Four ideas for changing things for the better in marginalized communities

Wednesday evening at The Spectrum there's a screening of The Throwaways, a documentary created by local activist Ira McKinley and local filmmaker Bhawin Suchak. The duo co-produced and co-directed the film, which is about how people in many inner city communities, especially African-American men, have become marginalized by race, the criminal justice system, and economics -- and the challenges and frustrations that result. As Suchak described it to us, the film is a "raw and real" look at the topic through the eyes of McKinley.

The film comes along when these issues are getting a lot of national attention because of what's happening in Ferguson, Missouri.

"I think we're at a really important moment in this country's history when it comes to relationships between folks from different races," Suchak told us this week. "I think it's important for white people to not be defensive and to listen, and also do their own work. For me, part of what that means is trying to connect and make the connections that people who are living this are making all the time because they have to because it's survival. So I hope, and I think we've seen in our screenings, that our film can be a way to begin conversation."

With those sorts of conversations in mind, we asked McKinley and Suchak for suggestions about how to change things for the better in marginalized communities in our area.

McKinley and Suchak were interviewed separately. We paired up their comments. They've been condensed.

Idea 1: Provide people an opportunity for meaningful input about investments in their neighborhoods

Suchak: "Cities have really started to divest in their urban communities because they don't see the folks who are living in these communities as people they want to invest resources in. In a place like Albany, you can think about the fact that we've lost places like the YMCA, we had a pool down here [in the South End], we had a lot of other community resources. And I think that what we've seen is that people are interested in building up resources in parts of the city, but not really investing in places like the South End, Arbor Hill, West Hill in a way that I think is really involving the community. Because I think there's a lot of potential for places like the Barn, and what the Albany Housing Authority is doing.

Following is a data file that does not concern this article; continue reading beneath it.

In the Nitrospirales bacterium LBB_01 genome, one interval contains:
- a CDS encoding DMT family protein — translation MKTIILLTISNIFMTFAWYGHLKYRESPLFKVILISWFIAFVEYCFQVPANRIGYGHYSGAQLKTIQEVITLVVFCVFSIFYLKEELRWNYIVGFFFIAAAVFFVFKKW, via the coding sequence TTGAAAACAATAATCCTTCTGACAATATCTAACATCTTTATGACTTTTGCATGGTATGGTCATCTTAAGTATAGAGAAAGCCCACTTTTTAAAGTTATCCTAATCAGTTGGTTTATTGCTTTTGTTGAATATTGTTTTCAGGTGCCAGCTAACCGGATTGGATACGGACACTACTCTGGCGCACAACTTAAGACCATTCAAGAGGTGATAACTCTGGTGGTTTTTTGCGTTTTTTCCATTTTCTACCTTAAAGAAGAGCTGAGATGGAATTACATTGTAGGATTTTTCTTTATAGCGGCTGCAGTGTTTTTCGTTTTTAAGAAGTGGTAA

"I think there needs to be more input from people in the city. So I think, moving forward, we need to create ways so that people who live in those communities have an input on the decision making and what happens. ... One thing I'd like to see happen, because I'm an educator and work with young people [Suchak heads up the YouthFX program], is to see the city create a council of young people or a community liaison organization that is specifically tasked to go into the community, go door-to-door to create spaces for people to come to meetings and have conversations -- but not after the plans have been laid.

"This is the pattern I've seen here. I've been around Albany since 1996 and I've been involved with a lot of community organizing and working with local non-profits. I've seen that a plan is hatched and then all of a sudden it's very well formulated, and then it's like we're going to bring it to the community for their input. But you've already decided x, y, and z is going to happen. So basically they're looking for a rubber stamp. And if there's pushback, there's a lot of defensiveness. ... There's a huge lack of creativity when it comes to some of these issues. And I think if we really broaden the scope of who we invite into these conversations -- and give real power to those people -- you might see things changing."

If you want to make changes, you've got to have them come sit down at the table with you when you make these decisions. You've gotta have people in that community, because they know more about what's going on than you.

McKinley: "We do need a larger voice. Like what you see with what's happening in Ferguson, there are people in the community -- especially young people -- who need their voice heard. And they don't want to hear the same rhetoric from the same people that we've always heard it from and things haven't gotten better for people in that community, who are looking for jobs and things of that nature. ...

"If you want to make changes, you've got to have them come sit down at the table with you when you make these decisions. You've gotta have people in that community, because they know more about what's going on than you."